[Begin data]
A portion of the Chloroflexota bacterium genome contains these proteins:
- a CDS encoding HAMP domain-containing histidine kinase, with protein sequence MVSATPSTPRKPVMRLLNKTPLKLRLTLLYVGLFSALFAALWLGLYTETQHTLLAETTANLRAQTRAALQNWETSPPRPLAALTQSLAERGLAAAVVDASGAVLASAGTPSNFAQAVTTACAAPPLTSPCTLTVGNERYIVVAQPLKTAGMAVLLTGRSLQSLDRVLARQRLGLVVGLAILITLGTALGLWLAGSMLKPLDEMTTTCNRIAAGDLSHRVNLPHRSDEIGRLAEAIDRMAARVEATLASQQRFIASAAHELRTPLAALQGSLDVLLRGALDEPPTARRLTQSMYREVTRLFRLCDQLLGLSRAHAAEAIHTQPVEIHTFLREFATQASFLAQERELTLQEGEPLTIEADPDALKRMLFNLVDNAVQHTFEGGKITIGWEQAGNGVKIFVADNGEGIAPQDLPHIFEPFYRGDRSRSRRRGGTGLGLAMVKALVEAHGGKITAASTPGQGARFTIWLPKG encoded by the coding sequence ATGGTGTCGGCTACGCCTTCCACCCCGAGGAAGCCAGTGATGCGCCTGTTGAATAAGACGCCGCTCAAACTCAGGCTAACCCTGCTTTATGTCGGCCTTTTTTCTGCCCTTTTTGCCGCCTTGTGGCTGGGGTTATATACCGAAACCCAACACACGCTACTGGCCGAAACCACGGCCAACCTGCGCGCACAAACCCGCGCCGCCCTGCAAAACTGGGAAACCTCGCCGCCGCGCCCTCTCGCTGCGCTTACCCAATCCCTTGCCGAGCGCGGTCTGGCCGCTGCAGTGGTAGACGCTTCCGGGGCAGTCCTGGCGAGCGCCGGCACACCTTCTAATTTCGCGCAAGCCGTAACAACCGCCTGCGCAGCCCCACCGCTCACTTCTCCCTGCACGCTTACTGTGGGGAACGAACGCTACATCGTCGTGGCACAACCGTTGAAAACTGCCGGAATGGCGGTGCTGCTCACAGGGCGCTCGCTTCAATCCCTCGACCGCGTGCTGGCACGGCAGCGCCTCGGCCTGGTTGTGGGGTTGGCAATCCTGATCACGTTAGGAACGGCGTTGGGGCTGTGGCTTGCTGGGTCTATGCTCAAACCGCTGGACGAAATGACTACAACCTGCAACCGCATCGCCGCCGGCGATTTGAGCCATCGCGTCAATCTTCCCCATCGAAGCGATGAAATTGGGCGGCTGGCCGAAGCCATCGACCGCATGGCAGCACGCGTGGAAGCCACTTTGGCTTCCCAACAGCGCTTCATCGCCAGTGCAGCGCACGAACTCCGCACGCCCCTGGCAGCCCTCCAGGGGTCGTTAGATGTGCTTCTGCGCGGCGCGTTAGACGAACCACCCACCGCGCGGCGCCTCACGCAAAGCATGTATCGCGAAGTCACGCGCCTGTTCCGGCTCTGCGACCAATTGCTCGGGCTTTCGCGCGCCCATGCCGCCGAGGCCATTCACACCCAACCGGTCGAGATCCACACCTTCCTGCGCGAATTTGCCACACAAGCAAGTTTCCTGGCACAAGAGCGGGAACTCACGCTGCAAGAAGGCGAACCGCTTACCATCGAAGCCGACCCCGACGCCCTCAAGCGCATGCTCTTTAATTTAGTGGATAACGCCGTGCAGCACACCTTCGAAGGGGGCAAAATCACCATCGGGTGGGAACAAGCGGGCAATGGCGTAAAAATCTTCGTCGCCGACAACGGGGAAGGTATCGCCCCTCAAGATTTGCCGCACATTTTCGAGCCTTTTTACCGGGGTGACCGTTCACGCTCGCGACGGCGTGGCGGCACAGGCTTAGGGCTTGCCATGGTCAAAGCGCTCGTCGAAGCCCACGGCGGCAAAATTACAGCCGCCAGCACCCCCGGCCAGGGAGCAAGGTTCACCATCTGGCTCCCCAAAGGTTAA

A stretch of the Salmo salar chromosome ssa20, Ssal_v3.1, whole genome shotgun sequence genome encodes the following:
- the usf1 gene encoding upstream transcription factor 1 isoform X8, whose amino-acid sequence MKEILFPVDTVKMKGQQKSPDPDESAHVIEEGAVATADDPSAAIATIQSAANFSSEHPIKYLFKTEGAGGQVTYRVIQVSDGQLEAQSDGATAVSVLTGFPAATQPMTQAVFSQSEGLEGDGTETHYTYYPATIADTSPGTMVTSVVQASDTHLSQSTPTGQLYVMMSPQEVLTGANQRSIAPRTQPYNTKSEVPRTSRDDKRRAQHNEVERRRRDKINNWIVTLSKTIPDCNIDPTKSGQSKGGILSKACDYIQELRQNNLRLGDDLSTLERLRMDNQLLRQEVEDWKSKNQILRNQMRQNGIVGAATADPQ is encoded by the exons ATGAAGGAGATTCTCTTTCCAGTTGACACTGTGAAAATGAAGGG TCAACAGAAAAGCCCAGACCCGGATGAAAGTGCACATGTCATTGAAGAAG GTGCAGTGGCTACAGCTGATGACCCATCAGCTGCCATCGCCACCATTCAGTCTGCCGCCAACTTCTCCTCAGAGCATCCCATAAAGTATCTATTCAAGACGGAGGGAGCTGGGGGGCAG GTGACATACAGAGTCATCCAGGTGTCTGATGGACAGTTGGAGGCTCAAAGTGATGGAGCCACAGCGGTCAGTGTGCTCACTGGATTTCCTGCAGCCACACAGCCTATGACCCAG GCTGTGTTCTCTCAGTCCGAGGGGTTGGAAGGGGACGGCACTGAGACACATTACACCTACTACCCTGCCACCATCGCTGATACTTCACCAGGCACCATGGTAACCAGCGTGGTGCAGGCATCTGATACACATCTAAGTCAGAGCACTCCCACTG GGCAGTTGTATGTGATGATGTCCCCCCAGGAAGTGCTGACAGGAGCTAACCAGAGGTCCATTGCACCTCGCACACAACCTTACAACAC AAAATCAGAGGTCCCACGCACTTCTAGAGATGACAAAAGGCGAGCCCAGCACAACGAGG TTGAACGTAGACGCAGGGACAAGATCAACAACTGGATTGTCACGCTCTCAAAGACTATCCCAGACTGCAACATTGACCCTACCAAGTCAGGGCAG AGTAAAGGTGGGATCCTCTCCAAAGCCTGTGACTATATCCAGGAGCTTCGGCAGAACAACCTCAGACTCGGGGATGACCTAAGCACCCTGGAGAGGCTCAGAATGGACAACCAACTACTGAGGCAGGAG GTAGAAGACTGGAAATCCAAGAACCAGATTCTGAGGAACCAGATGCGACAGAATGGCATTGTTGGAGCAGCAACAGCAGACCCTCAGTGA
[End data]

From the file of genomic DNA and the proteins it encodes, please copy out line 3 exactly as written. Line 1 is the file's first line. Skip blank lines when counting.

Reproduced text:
A stretch of the Salmo salar chromosome ssa20, Ssal_v3.1, whole genome shotgun sequence genome encodes the following: